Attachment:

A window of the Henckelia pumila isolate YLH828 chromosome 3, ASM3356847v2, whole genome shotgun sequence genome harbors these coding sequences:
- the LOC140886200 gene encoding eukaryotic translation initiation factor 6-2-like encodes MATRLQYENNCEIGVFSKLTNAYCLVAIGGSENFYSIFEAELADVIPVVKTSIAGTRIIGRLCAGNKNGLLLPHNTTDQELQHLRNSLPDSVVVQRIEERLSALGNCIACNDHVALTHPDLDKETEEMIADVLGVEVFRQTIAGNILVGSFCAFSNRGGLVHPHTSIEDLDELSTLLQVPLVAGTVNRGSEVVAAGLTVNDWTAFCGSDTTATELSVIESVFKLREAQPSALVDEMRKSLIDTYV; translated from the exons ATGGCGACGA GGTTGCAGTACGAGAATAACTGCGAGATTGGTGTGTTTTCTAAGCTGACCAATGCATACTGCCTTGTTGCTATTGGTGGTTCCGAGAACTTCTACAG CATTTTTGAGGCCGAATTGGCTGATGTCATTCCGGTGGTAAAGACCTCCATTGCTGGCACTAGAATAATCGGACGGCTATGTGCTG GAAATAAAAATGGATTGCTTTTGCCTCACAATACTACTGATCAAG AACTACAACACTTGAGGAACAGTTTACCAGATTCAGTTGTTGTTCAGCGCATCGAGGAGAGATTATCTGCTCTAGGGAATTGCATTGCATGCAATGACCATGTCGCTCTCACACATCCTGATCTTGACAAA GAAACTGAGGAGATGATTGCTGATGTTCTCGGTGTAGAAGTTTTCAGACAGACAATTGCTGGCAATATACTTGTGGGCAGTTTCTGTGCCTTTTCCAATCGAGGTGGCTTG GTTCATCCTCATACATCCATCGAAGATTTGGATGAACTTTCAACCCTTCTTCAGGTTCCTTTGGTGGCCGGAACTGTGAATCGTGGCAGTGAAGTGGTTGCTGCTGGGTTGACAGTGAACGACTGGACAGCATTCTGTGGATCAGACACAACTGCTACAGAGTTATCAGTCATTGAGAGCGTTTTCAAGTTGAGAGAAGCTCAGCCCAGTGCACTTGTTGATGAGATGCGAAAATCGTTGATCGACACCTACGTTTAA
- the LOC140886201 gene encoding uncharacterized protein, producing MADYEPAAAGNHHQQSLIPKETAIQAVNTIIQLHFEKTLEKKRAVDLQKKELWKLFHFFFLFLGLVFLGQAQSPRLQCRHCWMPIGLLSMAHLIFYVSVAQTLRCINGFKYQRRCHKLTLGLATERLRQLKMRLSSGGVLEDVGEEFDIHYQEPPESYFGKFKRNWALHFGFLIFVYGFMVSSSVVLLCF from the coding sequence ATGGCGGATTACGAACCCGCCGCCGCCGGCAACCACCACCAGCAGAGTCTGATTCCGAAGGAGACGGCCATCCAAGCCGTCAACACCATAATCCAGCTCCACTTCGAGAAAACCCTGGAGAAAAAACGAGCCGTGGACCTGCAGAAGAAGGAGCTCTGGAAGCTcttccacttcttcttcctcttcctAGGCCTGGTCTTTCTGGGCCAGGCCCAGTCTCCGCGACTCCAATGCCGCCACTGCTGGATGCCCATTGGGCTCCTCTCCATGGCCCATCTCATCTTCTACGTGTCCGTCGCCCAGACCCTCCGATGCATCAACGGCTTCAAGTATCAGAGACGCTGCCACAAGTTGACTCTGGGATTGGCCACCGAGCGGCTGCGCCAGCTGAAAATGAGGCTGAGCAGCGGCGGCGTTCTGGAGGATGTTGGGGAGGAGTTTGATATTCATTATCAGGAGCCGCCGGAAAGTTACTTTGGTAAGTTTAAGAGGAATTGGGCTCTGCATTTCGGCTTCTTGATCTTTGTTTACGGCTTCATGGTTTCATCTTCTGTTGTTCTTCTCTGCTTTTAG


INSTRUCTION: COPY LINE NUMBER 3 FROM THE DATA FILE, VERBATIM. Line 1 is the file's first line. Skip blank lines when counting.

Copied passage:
- the LOC140886201 gene encoding uncharacterized protein, producing MADYEPAAAGNHHQQSLIPKETAIQAVNTIIQLHFEKTLEKKRAVDLQKKELWKLFHFFFLFLGLVFLGQAQSPRLQCRHCWMPIGLLSMAHLIFYVSVAQTLRCINGFKYQRRCHKLTLGLATERLRQLKMRLSSGGVLEDVGEEFDIHYQEPPESYFGKFKRNWALHFGFLIFVYGFMVSSSVVLLCF from the coding sequence ATGGCGGATTACGAACCCGCCGCCGCCGGCAACCACCACCAGCAGAGTCTGATTCCGAAGGAGACGGCCATCCAAGCCGTCAACACCATAATCCAGCTCCACTTCGAGAAAACCCTGGAGAAAAAACGAGCCGTGGACCTGCAGAAGAAGGAGCTCTGGAAGCTcttccacttcttcttcctcttcctAGGCCTGGTCTTTCTGGGCCAGGCCCAGTCTCCGCGACTCCAATGCCGCCACTGCTGGATGCCCATTGGGCTCCTCTCCATGGCCCATCTCATCTTCTACGTGTCCGTCGCCCAGACCCTCCGATGCATCAACGGCTTCAAGTATCAGAGACGCTGCCACAAGTTGACTCTGGGATTGGCCACCGAGCGGCTGCGCCAGCTGAAAATGAGGCTGAGCAGCGGCGGCGTTCTGGAGGATGTTGGGGAGGAGTTTGATATTCATTATCAGGAGCCGCCGGAAAGTTACTTTGGTAAGTTTAAGAGGAATTGGGCTCTGCATTTCGGCTTCTTGATCTTTGTTTACGGCTTCATGGTTTCATCTTCTGTTGTTCTTCTCTGCTTTTAG